Catastrophe – Phase 2

The next day, I continued my Excedrin regimen.  Angel was eating and going about her business as usual, but she was very subdued and clearly still in discomfort.

Then, we reached Phase 2.  Angel began vomiting late Tuesday afternoon.  Hmmm, I presumed the Excedrin was upsetting her stomach, so I knew to discontinue that, but thought I’d look up online how to ease her tummy.  I hadn’t even finished entering my key words “Excedrin” “dog” before other terrifying words and links started popping up.


Liver Failure.


No. No. No!  What had I done?!  Frantically, I began to read.

(And why I hadn’t googled this BEFORE I gave Excedrin to Angel, I’ll never know!  I mean, I used to research for a living, for heaven’s sake, and I remain queen of the google.  I guess I was just so focused on getting her relief that it didn’t occur to me that my baby is not, in fact, a person and that I should check out the over-the-counter medicine she was about to trustingly take from me.  Sigh.)

Acetaminophen is Toxic to Dogs

So, it turns out that acetaminophen is extremely toxic to dogs (and caffeine ain’t so great either).  It can cause liver failure and all kinds of dangers, even – gulp – death.  I was simultaneously reading everything I could at a rapid pace, instant messaging with an online vet service, and – after a tearful phone call to my father who worked decades in the pharmaceutical industry – reading the pharmacology information he sent me.  (If you’re curious for the details, the vet “bible” gives the technical information here.)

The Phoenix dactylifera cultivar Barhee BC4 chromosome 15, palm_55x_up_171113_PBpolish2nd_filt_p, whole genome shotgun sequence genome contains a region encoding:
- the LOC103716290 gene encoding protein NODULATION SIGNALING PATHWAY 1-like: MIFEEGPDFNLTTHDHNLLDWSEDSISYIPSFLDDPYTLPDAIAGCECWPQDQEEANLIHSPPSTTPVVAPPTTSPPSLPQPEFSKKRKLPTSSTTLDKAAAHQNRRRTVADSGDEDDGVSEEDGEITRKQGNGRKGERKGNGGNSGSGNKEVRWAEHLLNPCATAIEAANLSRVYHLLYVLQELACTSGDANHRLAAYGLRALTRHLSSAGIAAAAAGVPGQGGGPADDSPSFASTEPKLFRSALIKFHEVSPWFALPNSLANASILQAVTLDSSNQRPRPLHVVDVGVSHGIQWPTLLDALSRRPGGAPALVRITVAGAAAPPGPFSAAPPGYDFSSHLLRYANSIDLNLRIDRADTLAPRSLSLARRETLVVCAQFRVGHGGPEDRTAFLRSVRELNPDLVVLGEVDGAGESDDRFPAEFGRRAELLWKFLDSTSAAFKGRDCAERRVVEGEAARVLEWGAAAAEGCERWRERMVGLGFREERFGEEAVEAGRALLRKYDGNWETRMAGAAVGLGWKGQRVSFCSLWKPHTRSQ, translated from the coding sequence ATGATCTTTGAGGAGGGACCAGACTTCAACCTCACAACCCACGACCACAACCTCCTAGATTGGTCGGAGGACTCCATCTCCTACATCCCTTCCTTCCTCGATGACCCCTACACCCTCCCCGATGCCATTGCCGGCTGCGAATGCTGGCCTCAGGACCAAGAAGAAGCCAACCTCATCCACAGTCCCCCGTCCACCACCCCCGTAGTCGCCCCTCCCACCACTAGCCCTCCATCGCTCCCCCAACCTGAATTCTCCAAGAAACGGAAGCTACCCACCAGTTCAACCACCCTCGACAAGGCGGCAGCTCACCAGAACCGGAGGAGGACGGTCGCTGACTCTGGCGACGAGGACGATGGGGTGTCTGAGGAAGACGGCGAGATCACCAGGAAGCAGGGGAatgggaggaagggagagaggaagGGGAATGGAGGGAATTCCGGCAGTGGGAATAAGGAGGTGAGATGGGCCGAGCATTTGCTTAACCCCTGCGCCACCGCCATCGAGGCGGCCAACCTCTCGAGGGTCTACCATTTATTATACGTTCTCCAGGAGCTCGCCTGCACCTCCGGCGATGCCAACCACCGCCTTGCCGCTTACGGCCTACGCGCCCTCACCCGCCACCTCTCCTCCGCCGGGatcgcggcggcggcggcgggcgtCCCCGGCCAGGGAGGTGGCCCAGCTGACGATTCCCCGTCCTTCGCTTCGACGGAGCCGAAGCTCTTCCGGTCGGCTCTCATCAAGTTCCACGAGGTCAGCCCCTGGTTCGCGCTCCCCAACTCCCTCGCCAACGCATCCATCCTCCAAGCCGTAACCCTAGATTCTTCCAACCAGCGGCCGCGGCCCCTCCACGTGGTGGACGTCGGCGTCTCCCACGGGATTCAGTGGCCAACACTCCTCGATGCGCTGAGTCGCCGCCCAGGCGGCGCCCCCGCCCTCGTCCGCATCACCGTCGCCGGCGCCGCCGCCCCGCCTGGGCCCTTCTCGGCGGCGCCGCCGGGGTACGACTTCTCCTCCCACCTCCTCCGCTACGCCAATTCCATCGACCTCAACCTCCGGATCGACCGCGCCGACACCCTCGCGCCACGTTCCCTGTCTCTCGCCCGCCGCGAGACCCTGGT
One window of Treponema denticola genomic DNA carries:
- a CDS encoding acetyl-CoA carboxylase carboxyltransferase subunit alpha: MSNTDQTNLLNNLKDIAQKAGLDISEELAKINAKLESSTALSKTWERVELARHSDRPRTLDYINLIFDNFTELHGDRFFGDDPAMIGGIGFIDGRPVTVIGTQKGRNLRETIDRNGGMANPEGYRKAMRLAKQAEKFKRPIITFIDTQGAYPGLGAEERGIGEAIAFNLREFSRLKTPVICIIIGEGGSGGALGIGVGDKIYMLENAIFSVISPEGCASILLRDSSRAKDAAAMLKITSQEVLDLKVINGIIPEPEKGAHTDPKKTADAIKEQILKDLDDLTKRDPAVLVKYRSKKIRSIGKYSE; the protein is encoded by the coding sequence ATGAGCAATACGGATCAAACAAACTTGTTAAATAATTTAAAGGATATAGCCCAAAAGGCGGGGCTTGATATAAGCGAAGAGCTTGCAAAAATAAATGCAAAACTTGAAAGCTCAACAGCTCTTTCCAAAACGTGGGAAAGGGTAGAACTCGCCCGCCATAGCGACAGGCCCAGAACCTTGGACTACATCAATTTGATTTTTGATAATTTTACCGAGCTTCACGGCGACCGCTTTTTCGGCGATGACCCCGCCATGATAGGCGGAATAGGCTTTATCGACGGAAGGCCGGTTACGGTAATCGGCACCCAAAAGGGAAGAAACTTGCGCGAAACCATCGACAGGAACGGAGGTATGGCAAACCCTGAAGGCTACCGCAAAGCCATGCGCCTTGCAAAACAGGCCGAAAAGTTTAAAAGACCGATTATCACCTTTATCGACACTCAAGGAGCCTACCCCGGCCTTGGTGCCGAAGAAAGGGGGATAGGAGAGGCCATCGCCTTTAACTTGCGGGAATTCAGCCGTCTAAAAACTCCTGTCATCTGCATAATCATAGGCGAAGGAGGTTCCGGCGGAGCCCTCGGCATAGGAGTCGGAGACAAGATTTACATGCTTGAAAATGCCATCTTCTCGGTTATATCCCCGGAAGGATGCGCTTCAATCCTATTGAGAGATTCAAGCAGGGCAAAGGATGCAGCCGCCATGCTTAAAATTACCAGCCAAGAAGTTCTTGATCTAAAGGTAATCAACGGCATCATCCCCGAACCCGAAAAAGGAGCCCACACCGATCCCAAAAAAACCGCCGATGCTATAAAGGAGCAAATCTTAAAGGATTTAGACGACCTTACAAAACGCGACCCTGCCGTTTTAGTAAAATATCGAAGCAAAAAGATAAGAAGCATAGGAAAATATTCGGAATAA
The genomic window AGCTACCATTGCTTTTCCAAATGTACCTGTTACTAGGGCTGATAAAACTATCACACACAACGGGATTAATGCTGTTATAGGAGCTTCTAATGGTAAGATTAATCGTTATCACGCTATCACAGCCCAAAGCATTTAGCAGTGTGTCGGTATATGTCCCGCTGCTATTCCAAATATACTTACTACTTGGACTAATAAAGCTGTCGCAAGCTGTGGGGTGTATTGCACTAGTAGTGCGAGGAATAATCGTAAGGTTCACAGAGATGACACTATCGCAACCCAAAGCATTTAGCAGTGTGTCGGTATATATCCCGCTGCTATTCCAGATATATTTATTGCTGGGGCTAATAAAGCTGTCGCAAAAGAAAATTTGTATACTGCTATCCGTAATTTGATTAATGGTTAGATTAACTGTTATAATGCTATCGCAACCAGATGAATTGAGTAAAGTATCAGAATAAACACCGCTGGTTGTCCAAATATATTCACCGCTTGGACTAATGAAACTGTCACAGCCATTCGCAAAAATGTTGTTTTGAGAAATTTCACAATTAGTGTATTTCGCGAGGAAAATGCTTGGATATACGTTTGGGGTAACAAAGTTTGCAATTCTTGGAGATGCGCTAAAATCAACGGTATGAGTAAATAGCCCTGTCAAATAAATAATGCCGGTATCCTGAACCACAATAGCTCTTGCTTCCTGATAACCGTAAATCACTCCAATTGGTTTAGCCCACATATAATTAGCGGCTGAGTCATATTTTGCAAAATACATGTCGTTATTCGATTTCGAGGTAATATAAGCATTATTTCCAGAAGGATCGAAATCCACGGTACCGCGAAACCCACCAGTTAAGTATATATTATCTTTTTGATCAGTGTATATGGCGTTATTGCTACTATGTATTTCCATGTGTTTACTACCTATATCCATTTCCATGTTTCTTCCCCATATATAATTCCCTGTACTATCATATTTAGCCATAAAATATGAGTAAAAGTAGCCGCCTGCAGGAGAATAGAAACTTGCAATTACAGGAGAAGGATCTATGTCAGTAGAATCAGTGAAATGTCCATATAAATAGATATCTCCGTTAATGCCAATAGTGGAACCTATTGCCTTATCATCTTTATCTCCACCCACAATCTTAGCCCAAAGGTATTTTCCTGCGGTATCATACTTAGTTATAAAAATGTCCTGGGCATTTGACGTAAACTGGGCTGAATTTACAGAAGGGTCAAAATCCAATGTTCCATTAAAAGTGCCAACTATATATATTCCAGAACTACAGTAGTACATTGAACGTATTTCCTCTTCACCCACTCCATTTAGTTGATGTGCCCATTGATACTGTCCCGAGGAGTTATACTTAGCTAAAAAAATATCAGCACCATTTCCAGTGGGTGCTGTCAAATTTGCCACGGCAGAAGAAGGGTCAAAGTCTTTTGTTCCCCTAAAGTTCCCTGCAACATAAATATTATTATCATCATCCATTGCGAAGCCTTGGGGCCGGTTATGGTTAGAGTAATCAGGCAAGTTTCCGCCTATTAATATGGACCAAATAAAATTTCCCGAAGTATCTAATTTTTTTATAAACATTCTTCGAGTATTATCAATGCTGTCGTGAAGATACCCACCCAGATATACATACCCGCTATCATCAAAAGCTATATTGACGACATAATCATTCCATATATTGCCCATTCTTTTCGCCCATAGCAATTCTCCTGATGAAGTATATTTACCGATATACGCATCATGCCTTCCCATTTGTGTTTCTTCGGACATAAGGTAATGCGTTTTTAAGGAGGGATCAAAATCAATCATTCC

Thankfully, I’d given her very small doses.  Even so, I was terrified that I’d done serious harm to her, and I was stricken with guilt and remorse at being the one to have done this to her!  I managed to reach my vet in Florida by phone and discussed this with him.  Unfortunately, all of the remedial steps recommended by my vet (and the online vet and my father) were simply impossible.  I had zero access to any of the veterinary medicines they discussed.   (Of course, no vet on this tiny island.)  I didn’t even have access to a store that carried enough variety of human medications to get acceptable alternatives.

Now What?

My only course of action was to withhold food, encourage water, get through the night and see how she was in the morning.  UGH.  (I even considered flying out with a private pilot that night, but we wouldn’t have been able to land in the U.S. before Customs closed.)  By this time, Angel had stopped vomiting (after six episodes!).  She was listless, but not totally out of it.  She was also still in pain so it was difficult to tell if she was subdued from the pain, or because I poisoned her, or both!

Beau encouraged me to just make plans to take her to the vet the next morning – for my own peace of mind, to do whatever they could for her, and since she was still in pain anyway.  We first contemplated going to a vet in Nassau – it’s a shorter flight and far cheaper than flying to the States.  But I decided I’d be more comfortable taking her to her regular vet in Florida rather than an unknown vet in Nassau (where we’ve had less-than-stellar vet experiences before, I hate to say).

Because it’s the slow season, I didn’t even know if I’d be able to get a flight out the next day.  It was after-hours, and the local charter service was closed.  Fortunately, one of the friendly staffers answered my after-hours email; they had a flight the next morning, and she put me and Angel on it!

I didn’t sleep much that night, checking on Angel every time I heard her – and also when she was too quiet! – and making sure she wasn’t showing other dangerous symptoms:  drooling, gum color change, jaundiced eyes, etc.  She seemed okay and, while I was sad that she was hungry, I was relieved to see her roaming the kitchen in search of breakfast, demonstrating that she still had her ever-present appetite.

Stateside Care, Here We Come